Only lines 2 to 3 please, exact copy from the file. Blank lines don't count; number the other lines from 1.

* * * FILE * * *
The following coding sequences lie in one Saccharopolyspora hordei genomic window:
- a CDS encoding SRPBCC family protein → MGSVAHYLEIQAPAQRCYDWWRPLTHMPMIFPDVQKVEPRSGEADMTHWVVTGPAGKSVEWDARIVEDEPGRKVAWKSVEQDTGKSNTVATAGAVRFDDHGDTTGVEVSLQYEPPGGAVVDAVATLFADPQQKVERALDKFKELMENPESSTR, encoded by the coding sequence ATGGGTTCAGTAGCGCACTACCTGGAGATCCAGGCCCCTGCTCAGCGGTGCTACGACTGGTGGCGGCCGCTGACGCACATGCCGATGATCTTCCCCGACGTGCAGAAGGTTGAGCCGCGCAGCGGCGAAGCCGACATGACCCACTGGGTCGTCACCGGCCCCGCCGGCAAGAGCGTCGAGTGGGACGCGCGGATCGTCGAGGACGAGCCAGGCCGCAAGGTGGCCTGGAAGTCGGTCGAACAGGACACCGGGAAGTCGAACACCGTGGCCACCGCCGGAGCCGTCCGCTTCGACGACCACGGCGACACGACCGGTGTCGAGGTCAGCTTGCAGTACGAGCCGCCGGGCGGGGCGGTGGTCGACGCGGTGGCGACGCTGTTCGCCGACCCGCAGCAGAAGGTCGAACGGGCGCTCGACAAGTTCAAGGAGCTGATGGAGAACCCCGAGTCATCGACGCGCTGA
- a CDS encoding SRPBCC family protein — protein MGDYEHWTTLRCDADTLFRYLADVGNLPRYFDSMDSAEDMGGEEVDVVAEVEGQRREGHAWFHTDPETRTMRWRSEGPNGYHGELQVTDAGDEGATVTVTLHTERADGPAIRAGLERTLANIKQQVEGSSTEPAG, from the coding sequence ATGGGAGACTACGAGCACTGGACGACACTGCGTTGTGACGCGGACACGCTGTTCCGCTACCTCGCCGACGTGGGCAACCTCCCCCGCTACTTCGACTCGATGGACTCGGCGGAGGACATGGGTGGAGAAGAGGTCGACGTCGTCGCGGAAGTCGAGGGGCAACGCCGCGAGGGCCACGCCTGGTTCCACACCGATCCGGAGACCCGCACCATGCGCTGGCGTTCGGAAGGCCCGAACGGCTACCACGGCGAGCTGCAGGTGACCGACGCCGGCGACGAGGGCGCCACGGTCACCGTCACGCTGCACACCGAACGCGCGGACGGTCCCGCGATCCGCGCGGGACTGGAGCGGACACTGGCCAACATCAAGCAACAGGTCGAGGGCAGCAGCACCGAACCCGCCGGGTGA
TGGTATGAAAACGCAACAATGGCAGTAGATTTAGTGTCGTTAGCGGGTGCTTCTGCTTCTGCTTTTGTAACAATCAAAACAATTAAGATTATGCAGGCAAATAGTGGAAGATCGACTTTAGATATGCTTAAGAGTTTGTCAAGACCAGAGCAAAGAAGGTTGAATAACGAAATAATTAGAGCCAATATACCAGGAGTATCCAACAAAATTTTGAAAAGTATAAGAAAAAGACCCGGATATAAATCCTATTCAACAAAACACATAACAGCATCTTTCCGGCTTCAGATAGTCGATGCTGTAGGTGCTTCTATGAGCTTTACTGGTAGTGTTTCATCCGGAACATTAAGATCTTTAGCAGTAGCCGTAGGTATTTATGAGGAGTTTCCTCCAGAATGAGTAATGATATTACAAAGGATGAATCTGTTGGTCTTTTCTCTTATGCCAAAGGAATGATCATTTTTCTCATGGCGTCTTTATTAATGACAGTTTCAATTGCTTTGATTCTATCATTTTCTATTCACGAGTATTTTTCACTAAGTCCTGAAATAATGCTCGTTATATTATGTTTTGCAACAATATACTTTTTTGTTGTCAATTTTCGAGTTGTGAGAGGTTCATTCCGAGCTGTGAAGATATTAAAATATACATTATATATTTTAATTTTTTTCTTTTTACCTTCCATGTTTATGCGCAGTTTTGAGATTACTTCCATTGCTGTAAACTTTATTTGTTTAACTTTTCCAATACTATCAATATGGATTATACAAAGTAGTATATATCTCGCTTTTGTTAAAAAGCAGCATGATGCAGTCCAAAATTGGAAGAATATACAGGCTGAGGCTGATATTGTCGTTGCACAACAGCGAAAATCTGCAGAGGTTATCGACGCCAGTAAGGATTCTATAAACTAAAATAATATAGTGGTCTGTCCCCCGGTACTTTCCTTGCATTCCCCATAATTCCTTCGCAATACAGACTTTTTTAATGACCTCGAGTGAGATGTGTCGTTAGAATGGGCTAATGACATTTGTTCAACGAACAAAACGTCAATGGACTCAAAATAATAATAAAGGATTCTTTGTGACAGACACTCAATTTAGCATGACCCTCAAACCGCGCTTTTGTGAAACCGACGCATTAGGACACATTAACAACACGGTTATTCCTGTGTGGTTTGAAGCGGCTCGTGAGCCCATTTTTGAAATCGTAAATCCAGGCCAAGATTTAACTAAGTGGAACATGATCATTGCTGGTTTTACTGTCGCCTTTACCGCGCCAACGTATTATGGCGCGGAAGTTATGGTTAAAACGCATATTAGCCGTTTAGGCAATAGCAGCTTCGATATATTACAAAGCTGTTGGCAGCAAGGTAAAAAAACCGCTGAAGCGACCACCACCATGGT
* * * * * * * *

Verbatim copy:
- a CDS encoding SRPBCC family protein → MGSVAHYLEIQAPAQRCYDWWRPLTHMPMIFPDVQKVEPRSGEADMTHWVVTGPAGKSVEWDARIVEDEPGRKVAWKSVEQDTGKSNTVATAGAVRFDDHGDTTGVEVSLQYEPPGGAVVDAVATLFADPQQKVERALDKFKELMENPESSTR, encoded by the coding sequence ATGGGTTCAGTAGCGCACTACCTGGAGATCCAGGCCCCTGCTCAGCGGTGCTACGACTGGTGGCGGCCGCTGACGCACATGCCGATGATCTTCCCCGACGTGCAGAAGGTTGAGCCGCGCAGCGGCGAAGCCGACATGACCCACTGGGTCGTCACCGGCCCCGCCGGCAAGAGCGTCGAGTGGGACGCGCGGATCGTCGAGGACGAGCCAGGCCGCAAGGTGGCCTGGAAGTCGGTCGAACAGGACACCGGGAAGTCGAACACCGTGGCCACCGCCGGAGCCGTCCGCTTCGACGACCACGGCGACACGACCGGTGTCGAGGTCAGCTTGCAGTACGAGCCGCCGGGCGGGGCGGTGGTCGACGCGGTGGCGACGCTGTTCGCCGACCCGCAGCAGAAGGTCGAACGGGCGCTCGACAAGTTCAAGGAGCTGATGGAGAACCCCGAGTCATCGACGCGCTGA
- a CDS encoding SRPBCC family protein — protein MGDYEHWTTLRCDADTLFRYLADVGNLPRYFDSMDSAEDMGGEEVDVVAEVEGQRREGHAWFHTDPETRTMRWRSEGPNGYHGELQVTDAGDEGATVTVTLHTERADGPAIRAGLERTLANIKQQVEGSSTEPAG, from the coding sequence ATGGGAGACTACGAGCACTGGACGACACTGCGTTGTGACGCGGACACGCTGTTCCGCTACCTCGCCGACGTGGGCAACCTCCCCCGCTACTTCGACTCGATGGACTCGGCGGAGGACATGGGTGGAGAAGAGGTCGACGTCGTCGCGGAAGTCGAGGGGCAACGCCGCGAGGGCCACGCCTGGTTCCACACCGATCCGGAGACCCGCACCATGCGCTGGCGTTCGGAAGGCCCGAACGGCTACCACGGCGAGCTGCAGGTGACCGACGCCGGCGACGAGGGCGCCACGGTCACCGTCACGCTGCACACCGAACGCGCGGACGGTCCCGCGATCCGCGCGGGACTGGAGCGGACACTGGCCAACATCAAGCAACAGGTCGAGGGCAGCAGCACCGAACCCGCCGGGTGA